Hahaha. That was really cool man. That was a fun project to work on cause they let me have some input on the design of it and I said I wanted something different and they said “well what about something that had audio?” The fans had really taken to my intro song. Like I said they had this really cool kind of headbang. Oakland has a group of fans in the bleachers who got really into it and kind of made a thing out of it and so they wanted to tie that in somehow and in order for me to be wearing a Metallica shirt we had to get permission from the band to wear it so that was the beginning of getting hooked up with Metallica and meeting their manager. I ended up being able to go to their headquarters in San Rafael and kind of get a behind the scenes look at their metal laboratory/hang out which was really, really cool. Yeah and like the beard, the ginger beard that they threw on there had almost like Troll Doll hair. This thing was really cool. The bobblehead that they have now, the Nationals one, it, heh, it’s eerie how much it looks like me. I was involved a little bit in the process of making it and this one, I’m in a Nationals uniform and it doesn’t have noise but it’s so well done I hope people don’t give it to their dogs as like a dog toy or something like that. Haha. I hope they at least find a spot for it on their desk or something.

Well I’m wondering, do you think there’s a way we’ll ever get something that metal for the Nats to give away?

I hope so man, I hope so. Man the fans in DC have really welcomed me and they’ve supported me so much. I feel like I’ve played here for a really long time. When I come into the game now and they play the intro song they have these bells that look like they’re ringing on the video board. They’re starting to expand that and kind of take it and run with it a little bit and you know the fans I think if I can continue to pitch well and they continue to like me, then yeah we might be able to come up with something like that. Something a little bit different and a little bit more metal.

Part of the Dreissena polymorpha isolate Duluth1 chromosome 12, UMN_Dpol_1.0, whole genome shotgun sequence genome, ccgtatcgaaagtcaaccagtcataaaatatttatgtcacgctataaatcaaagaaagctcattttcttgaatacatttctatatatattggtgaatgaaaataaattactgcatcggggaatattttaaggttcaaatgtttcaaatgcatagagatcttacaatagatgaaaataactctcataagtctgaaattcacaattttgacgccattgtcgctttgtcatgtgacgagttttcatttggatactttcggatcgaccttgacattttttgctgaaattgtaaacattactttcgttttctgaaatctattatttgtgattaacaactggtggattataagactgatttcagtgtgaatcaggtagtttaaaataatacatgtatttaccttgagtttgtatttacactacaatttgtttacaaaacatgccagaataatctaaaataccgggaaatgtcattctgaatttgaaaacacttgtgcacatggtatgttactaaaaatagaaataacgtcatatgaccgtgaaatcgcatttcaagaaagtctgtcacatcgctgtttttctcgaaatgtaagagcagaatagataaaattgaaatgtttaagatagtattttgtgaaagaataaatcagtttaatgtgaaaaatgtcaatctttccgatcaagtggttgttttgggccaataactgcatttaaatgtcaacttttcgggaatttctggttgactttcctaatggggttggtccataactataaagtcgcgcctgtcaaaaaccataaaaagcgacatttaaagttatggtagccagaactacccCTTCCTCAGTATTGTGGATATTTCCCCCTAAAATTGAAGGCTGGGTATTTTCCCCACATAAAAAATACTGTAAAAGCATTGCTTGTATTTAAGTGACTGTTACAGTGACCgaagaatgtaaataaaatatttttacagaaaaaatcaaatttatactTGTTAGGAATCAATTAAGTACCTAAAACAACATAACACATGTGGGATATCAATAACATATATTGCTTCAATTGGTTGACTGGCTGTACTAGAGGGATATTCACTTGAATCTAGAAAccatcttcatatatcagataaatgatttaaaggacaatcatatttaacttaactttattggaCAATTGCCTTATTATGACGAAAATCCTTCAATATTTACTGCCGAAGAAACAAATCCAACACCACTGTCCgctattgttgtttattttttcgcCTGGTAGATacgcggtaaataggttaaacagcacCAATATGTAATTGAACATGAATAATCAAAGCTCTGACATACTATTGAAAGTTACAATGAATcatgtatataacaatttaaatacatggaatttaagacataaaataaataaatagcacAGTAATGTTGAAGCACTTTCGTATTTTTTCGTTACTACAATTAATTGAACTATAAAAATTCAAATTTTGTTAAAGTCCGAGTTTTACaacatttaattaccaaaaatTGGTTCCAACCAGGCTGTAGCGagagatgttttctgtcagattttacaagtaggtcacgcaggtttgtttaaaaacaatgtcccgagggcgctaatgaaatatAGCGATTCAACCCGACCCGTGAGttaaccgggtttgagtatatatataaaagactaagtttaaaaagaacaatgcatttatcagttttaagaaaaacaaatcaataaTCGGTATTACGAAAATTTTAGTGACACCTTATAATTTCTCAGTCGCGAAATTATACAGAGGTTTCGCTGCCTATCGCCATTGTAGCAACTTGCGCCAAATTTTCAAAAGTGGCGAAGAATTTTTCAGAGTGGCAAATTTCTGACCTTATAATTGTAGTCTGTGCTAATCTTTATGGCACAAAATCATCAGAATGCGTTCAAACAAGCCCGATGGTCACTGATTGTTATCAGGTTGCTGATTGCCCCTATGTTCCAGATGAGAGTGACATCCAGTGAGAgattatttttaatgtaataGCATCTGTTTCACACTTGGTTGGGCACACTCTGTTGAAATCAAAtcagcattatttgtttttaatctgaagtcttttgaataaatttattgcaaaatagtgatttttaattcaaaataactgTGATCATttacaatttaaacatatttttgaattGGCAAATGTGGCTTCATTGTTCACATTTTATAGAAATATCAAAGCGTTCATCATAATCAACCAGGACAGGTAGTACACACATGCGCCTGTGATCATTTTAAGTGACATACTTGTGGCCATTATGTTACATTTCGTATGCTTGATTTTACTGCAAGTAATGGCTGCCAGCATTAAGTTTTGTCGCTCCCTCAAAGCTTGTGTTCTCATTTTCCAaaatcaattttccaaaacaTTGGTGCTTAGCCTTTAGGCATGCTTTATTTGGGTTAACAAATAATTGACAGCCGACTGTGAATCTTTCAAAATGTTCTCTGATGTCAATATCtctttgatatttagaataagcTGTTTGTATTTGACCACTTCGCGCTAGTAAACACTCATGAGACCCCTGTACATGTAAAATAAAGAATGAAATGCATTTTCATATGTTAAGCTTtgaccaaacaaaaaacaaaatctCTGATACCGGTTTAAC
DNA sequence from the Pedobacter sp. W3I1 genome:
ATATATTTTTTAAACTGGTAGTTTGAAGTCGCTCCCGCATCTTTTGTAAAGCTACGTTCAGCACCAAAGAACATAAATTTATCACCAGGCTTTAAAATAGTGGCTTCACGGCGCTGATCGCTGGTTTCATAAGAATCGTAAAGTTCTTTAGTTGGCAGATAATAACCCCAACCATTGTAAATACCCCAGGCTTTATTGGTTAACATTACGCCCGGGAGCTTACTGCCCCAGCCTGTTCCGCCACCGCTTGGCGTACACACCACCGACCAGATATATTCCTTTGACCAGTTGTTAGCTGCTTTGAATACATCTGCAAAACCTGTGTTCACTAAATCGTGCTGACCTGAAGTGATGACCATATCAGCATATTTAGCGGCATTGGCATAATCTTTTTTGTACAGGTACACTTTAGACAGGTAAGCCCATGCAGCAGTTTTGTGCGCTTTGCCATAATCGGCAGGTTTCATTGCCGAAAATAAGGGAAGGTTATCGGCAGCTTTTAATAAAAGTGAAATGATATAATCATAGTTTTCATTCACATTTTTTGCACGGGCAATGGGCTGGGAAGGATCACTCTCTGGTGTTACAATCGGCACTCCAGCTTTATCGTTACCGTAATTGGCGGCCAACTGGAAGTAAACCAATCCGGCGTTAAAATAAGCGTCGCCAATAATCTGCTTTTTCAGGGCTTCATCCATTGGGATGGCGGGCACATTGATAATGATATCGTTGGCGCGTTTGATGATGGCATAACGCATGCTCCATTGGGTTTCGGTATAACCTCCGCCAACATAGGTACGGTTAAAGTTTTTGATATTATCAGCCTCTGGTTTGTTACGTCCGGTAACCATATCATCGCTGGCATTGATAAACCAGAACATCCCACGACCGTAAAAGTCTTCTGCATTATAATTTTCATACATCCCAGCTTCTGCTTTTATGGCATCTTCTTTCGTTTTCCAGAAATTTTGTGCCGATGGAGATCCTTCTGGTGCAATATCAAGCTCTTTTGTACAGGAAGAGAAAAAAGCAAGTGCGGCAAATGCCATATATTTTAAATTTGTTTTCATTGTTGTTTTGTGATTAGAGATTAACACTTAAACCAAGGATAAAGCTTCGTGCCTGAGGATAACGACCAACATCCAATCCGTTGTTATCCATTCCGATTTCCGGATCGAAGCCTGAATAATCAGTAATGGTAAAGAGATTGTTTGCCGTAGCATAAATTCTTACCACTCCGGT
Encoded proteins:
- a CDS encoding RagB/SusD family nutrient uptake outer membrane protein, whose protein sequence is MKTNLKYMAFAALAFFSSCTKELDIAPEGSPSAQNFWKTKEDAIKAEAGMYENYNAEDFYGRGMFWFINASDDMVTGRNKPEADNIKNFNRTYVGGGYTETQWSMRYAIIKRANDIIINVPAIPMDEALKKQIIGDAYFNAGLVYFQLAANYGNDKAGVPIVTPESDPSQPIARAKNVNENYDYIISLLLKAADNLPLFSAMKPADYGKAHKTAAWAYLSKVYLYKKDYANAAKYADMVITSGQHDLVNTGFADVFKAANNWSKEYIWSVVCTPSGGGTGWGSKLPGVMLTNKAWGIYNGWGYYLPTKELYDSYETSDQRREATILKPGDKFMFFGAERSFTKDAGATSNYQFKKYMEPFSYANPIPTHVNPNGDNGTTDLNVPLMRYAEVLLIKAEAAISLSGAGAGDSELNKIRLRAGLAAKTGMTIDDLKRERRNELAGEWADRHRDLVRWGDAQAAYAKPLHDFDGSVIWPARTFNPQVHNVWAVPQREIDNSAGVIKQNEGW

Yeah it seems like metal, slowly but surely, is starting to become something a little more visible in the sports world and hopefully the rest of the world. Did you happen to catch the Hungarian figure skater Ivett Tóth at the Olympics cause she came out in a studded leather battle jacket with a back patch on it for her performance at the Olympics and was skating around to “Back In Black” and “Thunderstruck” by AC/DC and I’m not a huge fan of figure skating but that was pretty amazing I thought. Do you think there’s anything about heavy metal that some athletes would really be drawn to?